Unshare an Activity
Benjamin M. Schwartz
bmschwar at fas.harvard.edu
Mon Feb 16 23:54:02 EST 2009
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Hal Murray wrote:
>> This is the problem with your understanding. A shared activity is
>> _initiated_ by one user, but this user does not _own_ the shared
>> The user who initially shared the activity can turn off his computer,
>> and the other users can still continue to share with each other. You
>> can see this with the Chat activity, for example.
> I'm missing a key idea.
> Some activities have persistent data, say a document. Another example would
> be the high score database for a game.
I'm not sure what you mean by "persistent", but I believe I understand
your overall point. Many activity implementations work internally by
designating one of the participants as a super-node or "server", and then
using that machine as a central point for maintaining canonical copies of
data and synchronizing communications. A good example of a current
Activity written in this way is Write, in which the main copy of the
document is kept on the server, which is also the machine on which the
instance was initiated.
In the current Sugar design, an Activity like Write that behaves in this
way is considered "broken". That is, the Sugar UI presents an abstraction
in which all nodes of an Activity are equal, and in principle sharing
continues regardless of who leaves. This is deliberate, because that's
the desired behavior. Sugar was designed with an eye toward sharing on a
mesh network, where all network links are unreliable, and sharing must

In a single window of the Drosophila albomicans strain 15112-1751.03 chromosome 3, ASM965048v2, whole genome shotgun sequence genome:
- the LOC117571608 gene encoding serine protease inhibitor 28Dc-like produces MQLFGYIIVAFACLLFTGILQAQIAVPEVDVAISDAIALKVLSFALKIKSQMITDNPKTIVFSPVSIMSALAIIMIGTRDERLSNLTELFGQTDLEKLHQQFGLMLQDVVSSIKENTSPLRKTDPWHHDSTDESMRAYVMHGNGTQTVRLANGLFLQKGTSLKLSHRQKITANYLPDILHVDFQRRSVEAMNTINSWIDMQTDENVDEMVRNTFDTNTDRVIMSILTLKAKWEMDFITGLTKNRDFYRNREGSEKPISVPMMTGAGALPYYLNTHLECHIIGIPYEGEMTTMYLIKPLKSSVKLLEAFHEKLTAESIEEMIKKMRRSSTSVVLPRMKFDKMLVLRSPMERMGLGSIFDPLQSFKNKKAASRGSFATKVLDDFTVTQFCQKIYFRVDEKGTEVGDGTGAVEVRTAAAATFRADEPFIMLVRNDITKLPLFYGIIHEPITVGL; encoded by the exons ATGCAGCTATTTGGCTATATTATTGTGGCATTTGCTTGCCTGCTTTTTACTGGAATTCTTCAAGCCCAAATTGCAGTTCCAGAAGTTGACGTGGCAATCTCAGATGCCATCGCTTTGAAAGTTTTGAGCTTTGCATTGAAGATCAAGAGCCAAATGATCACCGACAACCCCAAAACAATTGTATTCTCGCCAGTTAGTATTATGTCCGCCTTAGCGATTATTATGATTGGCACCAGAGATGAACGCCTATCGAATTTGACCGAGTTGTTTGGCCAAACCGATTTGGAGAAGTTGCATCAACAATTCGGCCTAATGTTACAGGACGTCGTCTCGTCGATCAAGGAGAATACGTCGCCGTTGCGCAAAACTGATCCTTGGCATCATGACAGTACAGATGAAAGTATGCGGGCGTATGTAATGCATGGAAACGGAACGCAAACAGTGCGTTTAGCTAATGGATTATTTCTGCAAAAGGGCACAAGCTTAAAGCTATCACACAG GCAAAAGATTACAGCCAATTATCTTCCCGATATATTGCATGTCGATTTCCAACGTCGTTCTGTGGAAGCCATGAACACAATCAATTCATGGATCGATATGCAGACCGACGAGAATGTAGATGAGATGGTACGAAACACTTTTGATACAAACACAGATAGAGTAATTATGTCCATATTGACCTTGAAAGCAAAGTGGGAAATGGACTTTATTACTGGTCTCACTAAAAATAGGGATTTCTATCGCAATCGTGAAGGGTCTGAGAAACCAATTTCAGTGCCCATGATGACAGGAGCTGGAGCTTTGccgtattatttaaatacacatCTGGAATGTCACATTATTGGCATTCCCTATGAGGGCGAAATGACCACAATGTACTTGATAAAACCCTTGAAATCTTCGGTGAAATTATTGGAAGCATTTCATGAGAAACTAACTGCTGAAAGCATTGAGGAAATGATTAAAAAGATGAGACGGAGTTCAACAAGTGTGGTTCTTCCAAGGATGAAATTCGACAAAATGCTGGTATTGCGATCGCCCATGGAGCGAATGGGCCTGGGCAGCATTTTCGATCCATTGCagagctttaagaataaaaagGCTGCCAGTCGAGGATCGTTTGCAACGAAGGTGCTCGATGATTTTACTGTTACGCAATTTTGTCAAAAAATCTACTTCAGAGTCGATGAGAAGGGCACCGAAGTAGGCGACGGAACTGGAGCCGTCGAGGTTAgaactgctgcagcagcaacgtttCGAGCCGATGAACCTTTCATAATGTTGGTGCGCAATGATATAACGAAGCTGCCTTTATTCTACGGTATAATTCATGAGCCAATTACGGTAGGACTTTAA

degrade minimally in the face of connection failures.
In the case of Write, the authors are attempting to reach this point by
writing code to elect a new super-node if the current one leaves the
shared session. I believe that code has not yet been released. The last
time I checked, if the initiator of a Write session left the shared
session, the remaining users would still be nominally "sharing" according
to Sugar, but no data would actually be transferred between them.
It's possible that Sugar should grow some UI to indicate if a single group
member is a keystone, and sharing will break if the connection to that
user drops. That is, however, a fairly ugly thing to try to communicate
to a user, and given a choice we would rather make it unnecessary.
Personally, I've been working on writing a communications library called
Groupthink that ensures that all state is correctly replicated across all
activity instances. Any Activity that can be written using Groupthink
will automatically be immune to the loss of any single member.
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